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Conjunctival intraepithelial neoplasia (CIN) has traditionally been managed with surgical excision, combined with cryotherapy, with a wide range of reported recurrence rates.1 In cases of CIN that are too extensive to perform a complete surgical excision or in cases in which the surgical margins are involved, ophthalmologists are now using adjunctive topical antineoplastic agents such as mitomycin C2,3 and interferon α‐2b (IFNα‐2b)4,5,6,7,8,9,10,11,12 in place of, or in combination with, repeat surgical excision. Although the toxicity associated with the topical ophthalmic use of mitomycin C is well recognised,13,14,15 IFNα‐2b has been reported not to cause ocular surface toxicity.4,5,6,7,8,9,10,11,12 We report a case of corneal toxicity, manifest as epithelial microcyst formation, associated with the use of topical IFNα‐2b.
A 64‐year‐old man with a history of biopsy‐proven CIN of the left eye presented to one of the authors (AJA) for evaluation. Twenty‐two years earlier, he had undergone a superficial keratectomy and excision of a papillomatous conjunctival lesion from the left eye. Six years before presentation he had undergone a second superficial keratectomy, and a limbal conjunctival biopsy 3 years later demonstrated epithelial squamous cell carcinoma in situ. The patient was treated with a 4‐week course of topical mitomycin C (0.02% initially, then 0.01%), which was discontinued secondary to poor tolerance.
On presentation, the patient's visual acuity was limited to counting fingers in the left eye secondary to a dense cataract. Unilateral 360° micropannus and scattered punctate epithelial keratopathy (PEK) were noted in the cornea of the left eye. Several foci of fine papilliform vessels were noted in the nasal and limbal bulbar conjunctiva (figs 1A,B1A,B);); biopsy specimens taken from these regions demonstrated marked atypia of the epithelial cells, consistent with CIN, extending to the edges of the submitted specimens.
As the extensive conjunctival vascular abnormalities were too diffuse to perform a complete surgical excision, adjunctive topical treatment with mitomycin C was considered. However, given the previous poor tolerance of mitomycin C and concern about exacerbation of corneal limbal stem cell compromise secondary to the previous limbal keratectomies and mitomycin C‐associated toxicity, the patient was started on topical IFNα‐2b (1 million IU/ml; prepared from injectable powder mixed with preservative‐free normal saline) four times daily. Four weeks later, diffusely distributed, clear corneal epithelial microcysts were noted, prompting discontinuation of the topical interferon (figs 2A,B2A,B).). Following an uncomplicated cataract extraction, the corrected visual acuity improved to 20/30, limited by central PEK and persistent epithelial microcysts. At 1 year after treatment with topical IFNα‐2b, the corneal epithelial microcysts were still present, as were the limbal papilliform vessels, although the patient declined additional therapy.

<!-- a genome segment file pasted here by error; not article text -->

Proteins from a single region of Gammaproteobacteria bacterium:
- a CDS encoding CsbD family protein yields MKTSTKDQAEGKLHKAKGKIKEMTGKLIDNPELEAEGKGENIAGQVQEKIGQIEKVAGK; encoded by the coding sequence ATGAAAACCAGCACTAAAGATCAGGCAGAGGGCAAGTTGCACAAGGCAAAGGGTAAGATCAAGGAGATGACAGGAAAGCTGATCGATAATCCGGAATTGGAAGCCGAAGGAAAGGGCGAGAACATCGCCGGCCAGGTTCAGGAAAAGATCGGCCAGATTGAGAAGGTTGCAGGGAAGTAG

Interferons are a group of proteins that bind to surface receptors of target cells, triggering a cascade of intracellular antiviral and antitumour activities.7,10 Previous reports have shown topical IFNα‐2b, with or without subconjunctival IFNα‐2b, to be very effective in the treatment of primary and recurrent CIN.5,6,7,8,9,10,11,12,16,17 To the best of our knowledge, none of the 40 cases reported have documented associated corneal epithelial toxicity,5,6,7,8,9,10,11,12,16,17 although after 2 weeks of treatment, four times a day, one patient developed mild PEK, which resolved after discontinuation of the topical interferon.16 A transient follicular conjunctivitis has also been reported in five patients,7,8 presumed by one author reporting four of these five cases to be related to the vehicle used in the topical IFNα‐2b preparation,7 as no evidence of corneal or conjunctival epithelial toxicity was demonstrated previously in an animal model.4 As the topical IFNα‐2b drops utilised by the patient reported here were prepared using only preservative‐free normal saline, we may safely conclude that the observed corneal epithelial changes were not secondary to vehicle or preservative‐related toxicity.
The development of corneal epithelial microcysts in the case reported here is evidence of the ocular surface toxicity that may be seen in patients treated with topical IFNα‐2b. Corneal epithelial microcystic formation, identical to that noted in the patient reported here, has been reported with the use of systemic interferon treatment,18 and is a well‐recognised complication of the systemic administration of the antineoplastic agent cytarabine (Ara‐C).19,20 Corneal toxicity associated with high‐dose systemic cytarabine is thought to be secondary to the inhibition of DNA synthesis in the rapidly dividing basal corneal epithelial cells.20 Similarly, the antineoplastic actions of interferon involve immune‐enhancing properties as well as inhibition of cellular proliferation.21 An alternative mechanism that has been proposed to explain corneal epithelial microcyst formation in association with systemic interferon treatment is increased intercellular adhesion and altered corneal epithelial cell migration via an interferon‐mediated increased expression of intercellular adhesion molecule‐1.18 The development of the epithelial cysts several weeks after the initiation of topical interferon treatment, whether through inhibition of DNA synthesis, alteration of epithelial cell migration or another mechanism, indicates that IFNα‐2b‐related corneal epithelial cell toxicity is the most likely explanation for the origin of the microcysts. Ophthalmologists should be aware of the fact that ocular surface toxicity may be associated with topical IFNα‐2b treatment, and that it should be used judiciously in patients with corneal and conjunctival intraepithelial neoplasia.
Competing interests: None declared.